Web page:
‰ Now 18 WPM transition file follows ‰
This is a follow up to last Wednesdays pre Thanksgiving Propagation
Forecast Bulletin ARLP048. It was a little early to provide the
complete Thursday through Wednesday sunspot, solar flux, and A index
that normally appears in Fridays bulletin, so we are including it
here at the bottom of this bulletin. The next bulletin will be out
four days from now. Our exciting period of nearly daily sunspot
activity ended with the first spotless day on November 23, and the
Sun has been blank since then. A look at the STEREO image shows a
bright active area perhaps five days over the eastern horizon, but
we dont know if that will give us sunspots or not. As the two
STEREO craft move further from earth, the visual gap on the Suns far
side is gradually closing, and we look forward to the time in 2011
when all of the Sun will be visible from STEREO and earth.
Currently the gap is about 14R3 percent. You can calculate the
approximate percentage of the Sun in that dark spot by using the
Where is STEREO? link on the STEREO home page. Check the Separation
angle A with B stat at the bottom, subtract that number from 180,
divide the result by 360, then multiple that result by 100 to get a
percentage figure. You can check future dates by clicking on the
STEREO Orbit Tool link as well. When you check February 1, 2010 at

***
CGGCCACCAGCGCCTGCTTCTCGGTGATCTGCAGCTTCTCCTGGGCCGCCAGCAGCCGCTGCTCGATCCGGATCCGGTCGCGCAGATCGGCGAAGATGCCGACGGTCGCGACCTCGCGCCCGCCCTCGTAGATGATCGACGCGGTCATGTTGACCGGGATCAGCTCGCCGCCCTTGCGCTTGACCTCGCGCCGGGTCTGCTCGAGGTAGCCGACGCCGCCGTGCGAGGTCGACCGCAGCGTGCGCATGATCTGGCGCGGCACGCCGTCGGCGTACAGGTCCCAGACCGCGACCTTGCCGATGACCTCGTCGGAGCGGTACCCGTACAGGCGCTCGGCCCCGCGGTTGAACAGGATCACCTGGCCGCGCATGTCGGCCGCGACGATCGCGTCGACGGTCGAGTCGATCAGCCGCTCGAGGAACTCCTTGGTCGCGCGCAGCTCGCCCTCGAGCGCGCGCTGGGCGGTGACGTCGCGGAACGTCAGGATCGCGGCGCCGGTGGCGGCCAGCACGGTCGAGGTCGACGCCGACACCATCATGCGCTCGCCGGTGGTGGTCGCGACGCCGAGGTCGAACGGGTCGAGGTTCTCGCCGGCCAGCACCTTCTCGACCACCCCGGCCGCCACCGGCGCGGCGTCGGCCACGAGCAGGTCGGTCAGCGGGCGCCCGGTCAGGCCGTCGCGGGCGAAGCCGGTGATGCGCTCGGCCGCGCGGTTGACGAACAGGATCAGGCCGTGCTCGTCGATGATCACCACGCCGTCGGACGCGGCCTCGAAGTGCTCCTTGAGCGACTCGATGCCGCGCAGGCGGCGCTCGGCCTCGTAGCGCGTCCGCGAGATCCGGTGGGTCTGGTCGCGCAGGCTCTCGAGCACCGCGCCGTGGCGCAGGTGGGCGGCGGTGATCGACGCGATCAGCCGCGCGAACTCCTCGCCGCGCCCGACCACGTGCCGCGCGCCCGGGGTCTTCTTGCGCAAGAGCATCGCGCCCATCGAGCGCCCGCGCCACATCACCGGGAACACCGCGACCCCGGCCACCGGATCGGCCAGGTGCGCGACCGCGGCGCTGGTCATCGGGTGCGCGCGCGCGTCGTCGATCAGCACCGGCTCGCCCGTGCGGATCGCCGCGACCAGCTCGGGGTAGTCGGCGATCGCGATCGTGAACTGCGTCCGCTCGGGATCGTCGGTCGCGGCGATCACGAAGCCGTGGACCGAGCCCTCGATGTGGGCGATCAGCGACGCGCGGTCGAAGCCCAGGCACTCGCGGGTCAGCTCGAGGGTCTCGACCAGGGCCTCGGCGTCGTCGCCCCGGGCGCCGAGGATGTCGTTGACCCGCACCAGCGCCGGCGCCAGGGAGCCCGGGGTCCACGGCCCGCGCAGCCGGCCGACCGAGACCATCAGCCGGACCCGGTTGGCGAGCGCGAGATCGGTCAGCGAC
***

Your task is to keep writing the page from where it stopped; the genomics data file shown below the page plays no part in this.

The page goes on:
0000 UTC it yields a separation angle of 135R197 degrees.
Subtracted from 180 degrees, this yields 44R803, divide that by 360,
then multiply by 100, and you get approximately 12R45 percent
remaining on the dark side. October 1, 2010 yields 5R58 percent,
and January 1, 2011 just 1R26 percent in the dark. Check the
arithmetic. WorldRadio Online posts a new issue on the twentieth of
each month, and each has a column on propagation by Carl
Luetzelschwab, K9LA. You can download it and read Carls article on
The Impact of Deep Solar Minimum on 160m Propagation. Carls column
begins on page 28 of the current December issue. The January 2010
issue should appear online on December 20. For more information
concerning radio propagation, see the ARRL Technical Information
Service web page. For a detailed explanation of the numbers used in
this bulletin, see the k9la prop link off the TIS web page. An
archive of past propagation bulletins is also available. Monthly
propagation charts between four USA regions and twelve overseas
locations are at the qst/propcharts link off the ARRL web page.
Instructions for starting or ending email distribution of this
bulletin can be found on the W1AW web site. The multiple websites
mentioned in this bulletin can be found in teleprinter and packet
versions of Propagation Forecast Bulletin ARLP049. Sunspot numbers
were 30, 31, 14, 13, 0, 0, and 0 with a mean of 12R6. 10R7 cm flux
was 76R7, 76R2, 75R8, 76R3, 75R7, 74R7, and 74R2 with a mean of
75R7. Estimated planetary A indices were 2, 1, 8, 4, 0, 6 and 5
with a mean of 3R7. Estimated mid latitude A indices were 0, 2, 6,
2, 0, 3 and 4 with a mean of 2R4‚
‰ End of 18 WPM transition file ‰